An Appeal to Force

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Bolton Hall

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Bolton Hall. "An Appeal to Force."

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Text

A MISSIONARY went to enlighten the Cannibals; but the Chiefs said that it was the natural condition of common people to be eaten by their rulers; and would not listen at all. The Priests said that his doctrines were contrary to the Sacred Books, and that the Gods would reward those who were eaten. Therefore, the missionary turned to the poor.

Then the officials of the tribe called him a demagogue and a foreigner; and their party, with a political club, rebuked him at the polls.

The Commercial Savages said, "We eat our neighbour, as he would eat us," which is the Golden Rule of trade.

The Devout Men of the age said that there was over-population, and that the divine intent was that the surplus should be eaten.

The Philosophers explained that the sages of old had always been man-eaters. They showed, also, that the strong and intelligent must eat the weak and stupid; for this was the law of progress.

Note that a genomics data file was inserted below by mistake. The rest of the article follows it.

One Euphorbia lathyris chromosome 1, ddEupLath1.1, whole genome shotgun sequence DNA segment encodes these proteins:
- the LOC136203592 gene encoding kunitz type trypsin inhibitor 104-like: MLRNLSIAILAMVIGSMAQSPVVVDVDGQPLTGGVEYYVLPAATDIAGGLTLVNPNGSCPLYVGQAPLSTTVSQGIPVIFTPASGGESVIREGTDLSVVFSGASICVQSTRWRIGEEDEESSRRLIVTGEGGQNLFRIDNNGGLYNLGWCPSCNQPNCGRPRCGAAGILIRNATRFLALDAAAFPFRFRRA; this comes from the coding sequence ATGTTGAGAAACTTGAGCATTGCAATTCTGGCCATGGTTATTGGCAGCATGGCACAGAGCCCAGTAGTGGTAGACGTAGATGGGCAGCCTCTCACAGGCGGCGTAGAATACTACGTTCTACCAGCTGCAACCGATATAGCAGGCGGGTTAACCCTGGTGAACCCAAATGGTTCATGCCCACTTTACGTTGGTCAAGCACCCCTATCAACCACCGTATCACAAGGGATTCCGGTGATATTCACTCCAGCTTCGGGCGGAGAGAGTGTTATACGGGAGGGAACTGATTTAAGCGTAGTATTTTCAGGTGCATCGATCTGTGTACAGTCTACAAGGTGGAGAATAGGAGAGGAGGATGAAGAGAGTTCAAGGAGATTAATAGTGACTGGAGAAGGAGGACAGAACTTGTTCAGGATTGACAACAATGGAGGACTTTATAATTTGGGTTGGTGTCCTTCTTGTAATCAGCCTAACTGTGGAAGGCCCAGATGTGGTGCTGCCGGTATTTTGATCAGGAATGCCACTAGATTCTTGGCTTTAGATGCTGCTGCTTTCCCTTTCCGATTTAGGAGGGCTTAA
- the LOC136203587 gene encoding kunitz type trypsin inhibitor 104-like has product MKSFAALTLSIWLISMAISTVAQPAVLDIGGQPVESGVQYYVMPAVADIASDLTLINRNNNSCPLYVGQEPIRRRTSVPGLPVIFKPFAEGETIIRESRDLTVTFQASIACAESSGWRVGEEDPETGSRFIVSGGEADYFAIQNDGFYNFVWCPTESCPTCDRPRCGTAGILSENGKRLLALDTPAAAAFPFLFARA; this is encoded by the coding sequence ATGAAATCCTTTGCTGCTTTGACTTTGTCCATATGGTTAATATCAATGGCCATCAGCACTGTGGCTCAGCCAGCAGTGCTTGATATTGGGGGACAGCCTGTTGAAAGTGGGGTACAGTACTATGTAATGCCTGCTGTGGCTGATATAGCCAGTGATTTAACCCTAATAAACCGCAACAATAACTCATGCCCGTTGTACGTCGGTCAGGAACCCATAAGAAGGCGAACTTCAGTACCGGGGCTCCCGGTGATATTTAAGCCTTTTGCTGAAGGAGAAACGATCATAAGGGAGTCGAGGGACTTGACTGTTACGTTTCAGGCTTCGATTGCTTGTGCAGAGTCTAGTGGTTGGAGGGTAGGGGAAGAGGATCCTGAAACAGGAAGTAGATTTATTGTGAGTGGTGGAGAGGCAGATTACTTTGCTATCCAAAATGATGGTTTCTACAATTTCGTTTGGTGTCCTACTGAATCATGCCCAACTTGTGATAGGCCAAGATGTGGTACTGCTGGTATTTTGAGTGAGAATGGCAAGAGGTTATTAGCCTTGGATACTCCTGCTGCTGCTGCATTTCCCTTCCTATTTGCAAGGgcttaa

The Orthodox Cannibals said, "Men are black and good for nothing, but they are foreordained to be served on toast."

The Privileged Classes said that it was rank dishonesty to deprive the poor widow and the orphan of their means of subsistence. They clearly showed that to allow the rabble to be uneaten would be to overturn Society.

The Missionary insisted, nevertheless, that men should not be eaten. The rulers called him an Anarchist and a Bryanite, and ate him, too.

But next year two missionaries came.